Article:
Washington D.C., Jun 23, 2020 / 15:18 pm
New York City cannot enforce coronavirus restrictions strictly on religious gatherings and leave mass public protests untouched, leading U.S. Department of Justice officials said in a letter to New York City Mayor Bill de Blasio.
“Mayor de Blasio’s recent public statements and enforcement of COVID-19 orders have demonstrated a troubling preference for certain First Amendment rights over others,” said leading Justice Department officials June 22.
“The Justice Department is glad Mayor de Blasio will now permit greater religious exercise and will continue to monitor New York City’s reopening to ensure that New York City extends the same respect to the freedom of religion, both in terms of indoor and outdoor gatherings, as it does to the freedoms of speech and assembly.”
The statement came from Assistant Attorney General for Civil Rights Eric Dreiband and U.S. Attorney General Matthew Schneider of the Eastern District of Michigan. They are overseeing the U.S. Department of Justice’s monitoring of state and local policies related to the novel coronavirus epidemic.
“New York City had vigorously enforced restrictions on religious gatherings, including by sending police officers to disperse numerous gatherings of the Jewish community, including outdoor funerals,” said the Justice Department in its June 22 statement.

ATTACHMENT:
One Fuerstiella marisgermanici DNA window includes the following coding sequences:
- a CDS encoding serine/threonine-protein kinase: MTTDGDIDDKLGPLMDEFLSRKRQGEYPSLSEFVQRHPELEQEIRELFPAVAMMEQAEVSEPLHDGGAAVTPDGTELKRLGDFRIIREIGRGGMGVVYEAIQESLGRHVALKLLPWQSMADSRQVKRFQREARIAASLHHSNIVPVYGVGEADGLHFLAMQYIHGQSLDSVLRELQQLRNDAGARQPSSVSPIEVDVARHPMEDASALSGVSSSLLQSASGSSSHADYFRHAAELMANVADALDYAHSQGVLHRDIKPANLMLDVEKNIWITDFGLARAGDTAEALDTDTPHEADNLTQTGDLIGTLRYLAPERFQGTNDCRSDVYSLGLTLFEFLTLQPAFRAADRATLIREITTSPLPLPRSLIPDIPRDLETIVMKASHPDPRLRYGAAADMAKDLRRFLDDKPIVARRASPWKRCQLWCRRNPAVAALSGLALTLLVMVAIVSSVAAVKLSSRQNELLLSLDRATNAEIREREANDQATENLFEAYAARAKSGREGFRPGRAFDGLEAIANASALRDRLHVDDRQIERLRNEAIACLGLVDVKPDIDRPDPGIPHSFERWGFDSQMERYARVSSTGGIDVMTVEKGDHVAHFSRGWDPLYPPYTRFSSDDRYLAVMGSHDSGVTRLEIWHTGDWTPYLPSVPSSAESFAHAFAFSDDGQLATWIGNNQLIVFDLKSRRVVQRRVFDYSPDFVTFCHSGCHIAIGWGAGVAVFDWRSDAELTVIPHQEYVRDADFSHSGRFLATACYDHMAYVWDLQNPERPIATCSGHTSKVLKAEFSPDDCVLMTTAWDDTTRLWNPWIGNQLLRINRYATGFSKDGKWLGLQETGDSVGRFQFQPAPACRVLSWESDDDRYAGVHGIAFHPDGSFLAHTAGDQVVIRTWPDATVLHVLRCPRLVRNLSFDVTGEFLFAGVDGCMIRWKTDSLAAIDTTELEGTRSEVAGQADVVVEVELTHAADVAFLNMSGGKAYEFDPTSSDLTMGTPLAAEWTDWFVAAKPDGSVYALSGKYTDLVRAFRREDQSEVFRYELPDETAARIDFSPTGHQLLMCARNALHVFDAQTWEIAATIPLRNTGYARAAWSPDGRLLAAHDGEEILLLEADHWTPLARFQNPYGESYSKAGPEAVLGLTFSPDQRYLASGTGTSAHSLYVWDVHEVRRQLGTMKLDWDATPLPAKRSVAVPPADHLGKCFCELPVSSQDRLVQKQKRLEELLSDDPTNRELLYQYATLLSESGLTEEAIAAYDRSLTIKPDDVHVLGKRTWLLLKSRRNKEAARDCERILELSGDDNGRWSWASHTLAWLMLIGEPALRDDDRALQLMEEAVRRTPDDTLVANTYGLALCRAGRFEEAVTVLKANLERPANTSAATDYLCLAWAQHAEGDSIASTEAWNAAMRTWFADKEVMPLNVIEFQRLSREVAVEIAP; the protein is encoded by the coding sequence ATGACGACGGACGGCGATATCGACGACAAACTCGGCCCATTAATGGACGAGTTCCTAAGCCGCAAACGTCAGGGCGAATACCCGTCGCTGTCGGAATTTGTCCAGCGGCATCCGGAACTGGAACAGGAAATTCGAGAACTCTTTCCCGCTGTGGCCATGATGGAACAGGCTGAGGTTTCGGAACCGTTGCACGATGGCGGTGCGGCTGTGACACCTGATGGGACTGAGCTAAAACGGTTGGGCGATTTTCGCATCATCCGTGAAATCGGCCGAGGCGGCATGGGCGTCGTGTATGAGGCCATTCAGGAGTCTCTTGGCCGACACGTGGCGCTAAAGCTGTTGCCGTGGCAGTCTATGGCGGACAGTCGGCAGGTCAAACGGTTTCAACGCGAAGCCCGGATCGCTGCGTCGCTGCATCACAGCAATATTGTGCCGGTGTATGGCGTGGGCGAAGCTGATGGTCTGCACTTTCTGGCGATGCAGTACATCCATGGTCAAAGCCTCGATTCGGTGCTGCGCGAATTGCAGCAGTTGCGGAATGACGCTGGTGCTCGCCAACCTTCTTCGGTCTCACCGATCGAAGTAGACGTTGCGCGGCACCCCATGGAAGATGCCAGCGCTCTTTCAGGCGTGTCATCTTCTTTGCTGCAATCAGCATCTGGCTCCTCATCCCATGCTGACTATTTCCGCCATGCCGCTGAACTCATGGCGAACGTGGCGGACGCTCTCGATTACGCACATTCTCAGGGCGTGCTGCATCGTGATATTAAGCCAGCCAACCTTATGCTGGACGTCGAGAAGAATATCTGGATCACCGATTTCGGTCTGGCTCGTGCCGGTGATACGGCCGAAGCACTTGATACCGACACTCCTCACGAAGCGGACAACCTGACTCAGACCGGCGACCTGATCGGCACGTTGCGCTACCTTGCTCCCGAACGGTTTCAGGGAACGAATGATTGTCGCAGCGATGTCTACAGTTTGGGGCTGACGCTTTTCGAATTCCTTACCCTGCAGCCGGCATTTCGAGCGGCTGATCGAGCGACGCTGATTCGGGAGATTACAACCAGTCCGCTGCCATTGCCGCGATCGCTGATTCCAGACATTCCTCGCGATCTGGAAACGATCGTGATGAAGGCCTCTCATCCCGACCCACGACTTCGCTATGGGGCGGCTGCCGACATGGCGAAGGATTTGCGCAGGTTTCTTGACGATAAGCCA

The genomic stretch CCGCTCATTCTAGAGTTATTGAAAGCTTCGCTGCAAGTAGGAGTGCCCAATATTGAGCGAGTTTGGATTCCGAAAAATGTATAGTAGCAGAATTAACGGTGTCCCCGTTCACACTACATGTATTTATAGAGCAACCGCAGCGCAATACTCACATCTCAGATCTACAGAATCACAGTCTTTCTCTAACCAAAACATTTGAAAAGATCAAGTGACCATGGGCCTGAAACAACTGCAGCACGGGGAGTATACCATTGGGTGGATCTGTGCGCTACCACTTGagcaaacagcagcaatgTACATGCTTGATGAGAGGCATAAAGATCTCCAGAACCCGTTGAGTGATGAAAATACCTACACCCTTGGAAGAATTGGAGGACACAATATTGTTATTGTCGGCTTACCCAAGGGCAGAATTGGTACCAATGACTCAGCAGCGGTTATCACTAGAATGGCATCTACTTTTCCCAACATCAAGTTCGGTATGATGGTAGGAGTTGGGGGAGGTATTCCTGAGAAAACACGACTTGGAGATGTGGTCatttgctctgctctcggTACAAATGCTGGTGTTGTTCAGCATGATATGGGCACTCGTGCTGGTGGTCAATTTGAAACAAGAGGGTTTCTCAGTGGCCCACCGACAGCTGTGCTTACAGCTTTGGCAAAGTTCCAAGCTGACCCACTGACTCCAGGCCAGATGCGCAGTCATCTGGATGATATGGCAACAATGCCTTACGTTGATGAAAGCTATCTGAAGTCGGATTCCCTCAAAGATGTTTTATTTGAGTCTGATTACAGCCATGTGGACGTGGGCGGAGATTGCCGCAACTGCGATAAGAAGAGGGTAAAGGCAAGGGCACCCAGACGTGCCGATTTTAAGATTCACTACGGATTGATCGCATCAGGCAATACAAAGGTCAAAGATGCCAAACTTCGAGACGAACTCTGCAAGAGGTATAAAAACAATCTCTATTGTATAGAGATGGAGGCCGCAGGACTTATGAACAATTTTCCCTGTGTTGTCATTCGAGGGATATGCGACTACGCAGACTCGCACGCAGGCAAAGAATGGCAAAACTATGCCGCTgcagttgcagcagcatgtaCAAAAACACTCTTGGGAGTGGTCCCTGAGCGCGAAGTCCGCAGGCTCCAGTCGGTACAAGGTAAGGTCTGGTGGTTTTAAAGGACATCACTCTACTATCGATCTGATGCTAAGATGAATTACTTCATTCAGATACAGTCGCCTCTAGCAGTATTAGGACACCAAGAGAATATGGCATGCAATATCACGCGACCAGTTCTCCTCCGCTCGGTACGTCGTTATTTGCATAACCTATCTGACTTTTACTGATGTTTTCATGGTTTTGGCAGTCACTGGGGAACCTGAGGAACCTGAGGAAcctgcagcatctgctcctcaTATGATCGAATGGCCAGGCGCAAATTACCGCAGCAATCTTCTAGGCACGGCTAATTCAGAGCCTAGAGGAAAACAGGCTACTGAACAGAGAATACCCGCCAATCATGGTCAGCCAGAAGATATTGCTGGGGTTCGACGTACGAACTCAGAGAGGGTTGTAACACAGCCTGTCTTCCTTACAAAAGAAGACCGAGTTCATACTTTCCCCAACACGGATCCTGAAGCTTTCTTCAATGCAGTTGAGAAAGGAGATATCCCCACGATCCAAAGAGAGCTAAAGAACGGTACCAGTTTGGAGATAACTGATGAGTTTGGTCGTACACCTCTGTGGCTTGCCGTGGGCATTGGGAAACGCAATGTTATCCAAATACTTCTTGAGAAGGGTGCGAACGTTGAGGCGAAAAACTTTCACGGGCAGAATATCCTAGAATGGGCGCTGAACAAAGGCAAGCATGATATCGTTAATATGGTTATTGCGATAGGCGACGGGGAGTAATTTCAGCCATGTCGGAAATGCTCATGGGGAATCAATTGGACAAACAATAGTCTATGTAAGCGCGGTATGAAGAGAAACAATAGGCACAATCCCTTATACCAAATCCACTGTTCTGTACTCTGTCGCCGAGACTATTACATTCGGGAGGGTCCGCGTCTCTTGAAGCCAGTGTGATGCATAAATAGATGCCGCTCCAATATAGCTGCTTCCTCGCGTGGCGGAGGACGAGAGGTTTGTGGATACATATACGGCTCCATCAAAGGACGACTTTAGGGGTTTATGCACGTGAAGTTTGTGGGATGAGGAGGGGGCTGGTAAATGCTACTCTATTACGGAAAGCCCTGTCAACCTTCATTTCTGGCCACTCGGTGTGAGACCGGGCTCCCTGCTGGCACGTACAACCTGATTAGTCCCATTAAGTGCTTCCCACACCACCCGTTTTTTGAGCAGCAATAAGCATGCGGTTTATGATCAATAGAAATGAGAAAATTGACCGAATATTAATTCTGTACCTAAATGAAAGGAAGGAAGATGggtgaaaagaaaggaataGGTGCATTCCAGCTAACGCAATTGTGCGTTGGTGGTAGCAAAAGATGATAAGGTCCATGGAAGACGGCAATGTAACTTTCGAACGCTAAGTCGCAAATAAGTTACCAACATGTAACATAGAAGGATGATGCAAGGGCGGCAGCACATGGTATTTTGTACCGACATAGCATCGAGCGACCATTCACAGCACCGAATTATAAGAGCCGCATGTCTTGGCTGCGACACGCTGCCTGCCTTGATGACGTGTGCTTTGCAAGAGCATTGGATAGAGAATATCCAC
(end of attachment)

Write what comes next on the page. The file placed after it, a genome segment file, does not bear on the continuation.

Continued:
“At the same time, Mayor de Blasio marched in large in-person political gatherings concerning the recent tragic death of George Floyd and made statements suggesting — in a manner forbidden by the First Amendment — that religious exercise was less valued and protected by New York City than political exercise.”
The New York City mayor’s move to Phase 2 of the city’s reopening plan began June 21. This phase allows houses of worship to open to 25% of their indoor capacity, after allowing only 10 or fewer attendees under previous rules. This move provided “much-needed relief” for New Yorkers, the Justice Department said, noting that the department’s civil rights division had acted in response to the city’s treatment of religion.
The Justice Department said a letter to de Blasio from Dreiband last week objected that the city allowed large gatherings for political protest but did not permit in-person religious gatherings.